Once the four of us were heading out of Angkor Wat we remembered we had rented our tuk tuk for only the morning sunrise and it was now past 8am. We hurried back to him where he demanded more money because we had taken too long. We settled on $3 and he drove us back to the hotel. There, we ate a delicious breakfast and met Michael who was headed to Angkor Wat, although Amy wasn’t. After breakfast we went upstairs for a nap. We slept until about noon and then decided to go to a temple called Banteay Srei. It was about 45 minutes, via tuk tuk, away and Adam had discovered it while searching online. Our tuk tuk driver had a little trouble getting us there. I think he was losing air in one of his tires causing him to blow through gas faster than usual. We had to pull over to what, I only have the English vocabulary to call a gas station, but in reality it was a hut on the side of the road. The gas was filled in what looked to be old, liter, soda bottles. But it was enough to remedy the situation and keep us going. Though Banteay Srei was in a more secluded location and was harder to get to, it was supposed to be one of the most beautiful temples, and it was. I was not at all disappointed when we got there. In addition to the water buffalo casually wading around in the water outside, the temple itself was fantastic. It was small but ornate and not crowded the way Angkor Wat had been that morning. We spent about 30 minutes walking around together, which was noticeably easier with 4 instead of 6 people. *Banteay Srei was my favorite place in Cambodia and my spirit tree is located just outside of the temple walls.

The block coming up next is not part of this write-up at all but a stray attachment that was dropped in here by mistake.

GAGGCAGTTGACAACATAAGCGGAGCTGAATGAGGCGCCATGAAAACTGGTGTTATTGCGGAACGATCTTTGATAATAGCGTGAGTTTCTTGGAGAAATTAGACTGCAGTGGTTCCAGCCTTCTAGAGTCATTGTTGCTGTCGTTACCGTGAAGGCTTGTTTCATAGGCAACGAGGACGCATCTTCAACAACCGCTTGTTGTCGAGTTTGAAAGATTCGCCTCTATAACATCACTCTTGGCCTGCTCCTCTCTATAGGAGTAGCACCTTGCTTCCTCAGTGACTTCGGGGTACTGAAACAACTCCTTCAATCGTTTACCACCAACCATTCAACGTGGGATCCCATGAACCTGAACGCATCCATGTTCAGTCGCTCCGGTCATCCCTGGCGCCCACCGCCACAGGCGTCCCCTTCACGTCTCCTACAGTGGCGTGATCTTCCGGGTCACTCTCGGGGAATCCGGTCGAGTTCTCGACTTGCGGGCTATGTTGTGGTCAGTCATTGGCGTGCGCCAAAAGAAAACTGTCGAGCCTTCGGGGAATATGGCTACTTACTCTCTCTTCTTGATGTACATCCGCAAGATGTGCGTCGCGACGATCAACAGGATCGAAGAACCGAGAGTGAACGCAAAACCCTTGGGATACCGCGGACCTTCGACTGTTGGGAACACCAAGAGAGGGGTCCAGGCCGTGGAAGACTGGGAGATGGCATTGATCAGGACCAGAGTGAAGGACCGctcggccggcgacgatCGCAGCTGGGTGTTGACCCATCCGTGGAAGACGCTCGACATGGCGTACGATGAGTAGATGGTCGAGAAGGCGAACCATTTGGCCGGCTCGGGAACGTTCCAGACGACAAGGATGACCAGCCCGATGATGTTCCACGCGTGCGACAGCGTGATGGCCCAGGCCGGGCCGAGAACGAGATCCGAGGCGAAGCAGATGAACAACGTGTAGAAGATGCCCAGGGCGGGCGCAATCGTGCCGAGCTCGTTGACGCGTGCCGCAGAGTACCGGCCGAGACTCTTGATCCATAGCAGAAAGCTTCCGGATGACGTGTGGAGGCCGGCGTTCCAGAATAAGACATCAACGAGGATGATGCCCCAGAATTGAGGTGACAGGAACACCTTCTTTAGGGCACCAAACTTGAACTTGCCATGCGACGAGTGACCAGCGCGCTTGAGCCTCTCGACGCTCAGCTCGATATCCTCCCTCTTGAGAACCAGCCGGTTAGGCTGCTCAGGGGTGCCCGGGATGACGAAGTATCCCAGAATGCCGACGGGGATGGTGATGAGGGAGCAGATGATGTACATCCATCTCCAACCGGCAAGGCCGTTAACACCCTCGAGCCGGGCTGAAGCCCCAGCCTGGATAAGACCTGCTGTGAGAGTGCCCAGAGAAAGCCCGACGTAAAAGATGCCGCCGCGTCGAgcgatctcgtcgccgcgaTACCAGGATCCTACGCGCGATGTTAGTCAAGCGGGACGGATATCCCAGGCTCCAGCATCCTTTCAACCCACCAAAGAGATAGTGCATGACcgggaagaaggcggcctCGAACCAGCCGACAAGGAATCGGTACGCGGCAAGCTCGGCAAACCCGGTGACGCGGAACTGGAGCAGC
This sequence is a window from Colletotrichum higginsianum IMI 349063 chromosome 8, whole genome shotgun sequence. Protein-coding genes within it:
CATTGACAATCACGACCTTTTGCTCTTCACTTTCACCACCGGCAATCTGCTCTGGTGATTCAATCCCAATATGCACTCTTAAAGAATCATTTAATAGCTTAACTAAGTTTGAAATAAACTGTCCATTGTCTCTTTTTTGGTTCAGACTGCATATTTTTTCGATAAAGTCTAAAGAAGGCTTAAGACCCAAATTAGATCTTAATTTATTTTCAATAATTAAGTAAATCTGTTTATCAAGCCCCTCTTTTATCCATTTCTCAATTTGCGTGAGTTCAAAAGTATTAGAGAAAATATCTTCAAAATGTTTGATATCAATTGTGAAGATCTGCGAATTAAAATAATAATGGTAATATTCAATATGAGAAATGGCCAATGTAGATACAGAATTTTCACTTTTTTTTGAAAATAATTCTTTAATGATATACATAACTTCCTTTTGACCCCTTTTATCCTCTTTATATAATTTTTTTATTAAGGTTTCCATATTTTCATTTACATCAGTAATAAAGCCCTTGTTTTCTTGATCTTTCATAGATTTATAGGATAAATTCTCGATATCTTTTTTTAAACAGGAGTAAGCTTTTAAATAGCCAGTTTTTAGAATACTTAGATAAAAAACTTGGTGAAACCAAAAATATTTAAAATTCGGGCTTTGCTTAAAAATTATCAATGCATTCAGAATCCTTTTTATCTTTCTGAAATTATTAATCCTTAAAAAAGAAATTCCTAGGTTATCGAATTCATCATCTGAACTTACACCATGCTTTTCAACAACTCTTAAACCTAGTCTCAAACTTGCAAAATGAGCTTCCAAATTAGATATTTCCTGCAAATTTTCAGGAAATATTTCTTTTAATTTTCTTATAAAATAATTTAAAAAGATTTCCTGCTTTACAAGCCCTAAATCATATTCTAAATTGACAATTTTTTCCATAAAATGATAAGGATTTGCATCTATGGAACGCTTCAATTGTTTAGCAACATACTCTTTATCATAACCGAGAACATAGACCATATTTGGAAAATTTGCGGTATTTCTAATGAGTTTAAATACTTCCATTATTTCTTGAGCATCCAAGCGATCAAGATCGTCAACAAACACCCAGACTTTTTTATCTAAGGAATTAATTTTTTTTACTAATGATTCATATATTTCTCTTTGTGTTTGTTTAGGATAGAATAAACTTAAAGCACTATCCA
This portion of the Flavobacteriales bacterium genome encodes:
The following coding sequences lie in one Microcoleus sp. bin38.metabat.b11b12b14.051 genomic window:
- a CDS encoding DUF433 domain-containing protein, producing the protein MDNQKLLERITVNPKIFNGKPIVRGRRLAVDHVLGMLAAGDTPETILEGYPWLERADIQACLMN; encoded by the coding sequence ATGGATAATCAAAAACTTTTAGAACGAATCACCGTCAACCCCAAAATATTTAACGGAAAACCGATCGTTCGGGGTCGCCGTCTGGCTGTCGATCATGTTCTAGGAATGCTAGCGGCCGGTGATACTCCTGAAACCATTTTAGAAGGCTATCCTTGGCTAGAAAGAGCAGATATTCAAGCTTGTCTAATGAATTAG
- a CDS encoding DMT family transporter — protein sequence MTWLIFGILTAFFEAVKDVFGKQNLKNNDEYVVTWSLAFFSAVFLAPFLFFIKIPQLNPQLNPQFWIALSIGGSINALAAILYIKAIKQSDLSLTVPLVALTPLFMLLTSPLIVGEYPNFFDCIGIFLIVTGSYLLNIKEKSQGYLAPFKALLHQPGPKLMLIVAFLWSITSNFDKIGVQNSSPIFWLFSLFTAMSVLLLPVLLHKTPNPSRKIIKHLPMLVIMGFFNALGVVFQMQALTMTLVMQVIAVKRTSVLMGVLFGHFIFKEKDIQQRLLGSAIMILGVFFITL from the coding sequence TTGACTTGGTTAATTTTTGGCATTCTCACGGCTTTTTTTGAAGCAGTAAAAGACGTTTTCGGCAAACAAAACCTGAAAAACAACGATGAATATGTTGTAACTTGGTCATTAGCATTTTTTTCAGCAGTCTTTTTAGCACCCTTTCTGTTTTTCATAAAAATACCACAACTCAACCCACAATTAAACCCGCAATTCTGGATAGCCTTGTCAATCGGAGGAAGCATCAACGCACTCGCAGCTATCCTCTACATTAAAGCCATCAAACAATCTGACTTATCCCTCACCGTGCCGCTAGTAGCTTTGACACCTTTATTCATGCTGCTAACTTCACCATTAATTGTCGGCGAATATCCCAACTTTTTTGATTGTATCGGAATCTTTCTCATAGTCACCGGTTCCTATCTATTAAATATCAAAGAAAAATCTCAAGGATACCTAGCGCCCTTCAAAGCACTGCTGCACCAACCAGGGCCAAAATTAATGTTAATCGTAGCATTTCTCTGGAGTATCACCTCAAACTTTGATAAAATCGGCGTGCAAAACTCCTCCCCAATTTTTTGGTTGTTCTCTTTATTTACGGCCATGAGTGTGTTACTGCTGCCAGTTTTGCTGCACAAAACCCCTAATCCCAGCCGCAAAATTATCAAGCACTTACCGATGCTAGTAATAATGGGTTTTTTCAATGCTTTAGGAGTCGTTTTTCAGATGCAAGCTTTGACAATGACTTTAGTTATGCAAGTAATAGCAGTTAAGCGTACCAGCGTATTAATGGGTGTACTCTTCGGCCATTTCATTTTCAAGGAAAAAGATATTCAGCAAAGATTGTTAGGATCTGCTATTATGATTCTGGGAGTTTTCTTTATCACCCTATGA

The next temple we headed to was Ta Phrom. In my original research of Siem Reap I had thought that the pictures of Ta Phrom where actually those of Angkor Wat, which might explain my disappointment in the actual Angkor Wat temple, and my desire to see Ta Phrom. It hadn’t been restored like some of the other temples thus, tree vines and roots overtook the ruins in picturesque drapery. Besides the aesthetic appeal of the additional foliage it also added shade. This made it noticeably more comfortable and less draining to walk around than it had been yesterday. It took slightly longer than we had planned to make it through Ta Phrom, especially after we accidentally come out the back side and had to walk all the way back through to meet our tuk tuk driver on the other end.
It was about 4:30 by the time we made it back to the hotel. The plan was to go to happy hour then have dinner and watch the sun set near the floating city but, as was typical with this group, the plan became no plan. We went to happy hour at the hotel bar and got 2 for 1 drinks. I again, got 2 margaritas. We ate appetizers like carrots and hummus and spring rolls. Amy didn’t feel like going to dinner so we filled up on apps and then went to meet Tony for a drink on Pubstreet. He too had made his way from Bangkok to Siem Reap and the girls wanted Amy to meet him. On Pubstreet we only had one drink before heading back to the hotel. This was lucky for me because my acid reflux had taken full effect. The three drinks had proved to be too much for my digestive system, and esophagus, to handle.
Back at the hotel we printed our visas and boarding passes for the next day as we would all be separating in the morning. I laid down, feeling like absolute shit, realizing I had been sick since the last day in Egypt, through all of Thailand and now all of Cambodia. This was certainly not how I had pictured feeling for two whole legs of my travels. Lee and Adam packed because they were leaving on a boat with Tony, heading for Phnom Pen in the morning. Amy and Michael would be flying out soon after them at 9am, with Mary and I being the last ones to leave.